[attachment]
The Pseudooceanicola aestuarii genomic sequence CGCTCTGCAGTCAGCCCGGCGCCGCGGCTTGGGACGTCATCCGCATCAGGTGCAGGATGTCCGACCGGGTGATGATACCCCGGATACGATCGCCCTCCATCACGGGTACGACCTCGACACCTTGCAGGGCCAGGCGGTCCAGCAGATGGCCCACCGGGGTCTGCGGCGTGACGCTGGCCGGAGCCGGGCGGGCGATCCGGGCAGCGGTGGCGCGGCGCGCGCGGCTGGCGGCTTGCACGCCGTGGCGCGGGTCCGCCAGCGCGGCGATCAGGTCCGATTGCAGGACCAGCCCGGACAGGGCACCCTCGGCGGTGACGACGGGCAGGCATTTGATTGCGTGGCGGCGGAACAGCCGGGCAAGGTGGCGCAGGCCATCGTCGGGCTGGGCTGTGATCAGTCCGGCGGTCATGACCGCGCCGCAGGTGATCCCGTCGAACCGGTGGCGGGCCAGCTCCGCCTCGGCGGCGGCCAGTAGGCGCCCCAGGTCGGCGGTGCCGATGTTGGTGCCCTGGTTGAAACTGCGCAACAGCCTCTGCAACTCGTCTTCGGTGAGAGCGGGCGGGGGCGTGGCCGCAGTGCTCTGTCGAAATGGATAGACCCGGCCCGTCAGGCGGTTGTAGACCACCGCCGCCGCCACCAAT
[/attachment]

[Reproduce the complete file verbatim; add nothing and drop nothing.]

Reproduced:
The Pseudooceanicola aestuarii genomic sequence CGCTCTGCAGTCAGCCCGGCGCCGCGGCTTGGGACGTCATCCGCATCAGGTGCAGGATGTCCGACCGGGTGATGATACCCCGGATACGATCGCCCTCCATCACGGGTACGACCTCGACACCTTGCAGGGCCAGGCGGTCCAGCAGATGGCCCACCGGGGTCTGCGGCGTGACGCTGGCCGGAGCCGGGCGGGCGATCCGGGCAGCGGTGGCGCGGCGCGCGCGGCTGGCGGCTTGCACGCCGTGGCGCGGGTCCGCCAGCGCGGCGATCAGGTCCGATTGCAGGACCAGCCCGGACAGGGCACCCTCGGCGGTGACGACGGGCAGGCATTTGATTGCGTGGCGGCGGAACAGCCGGGCAAGGTGGCGCAGGCCATCGTCGGGCTGGGCTGTGATCAGTCCGGCGGTCATGACCGCGCCGCAGGTGATCCCGTCGAACCGGTGGCGGGCCAGCTCCGCCTCGGCGGCGGCCAGTAGGCGCCCCAGGTCGGCGGTGCCGATGTTGGTGCCCTGGTTGAAACTGCGCAACAGCCTCTGCAACTCGTCTTCGGTGAGAGCGGGCGGGGGCGTGGCCGCAGTGCTCTGTCGAAATGGATAGACCCGGCCCGTCAGGCGGTTGTAGACCACCGCCGCCGCCACCAAT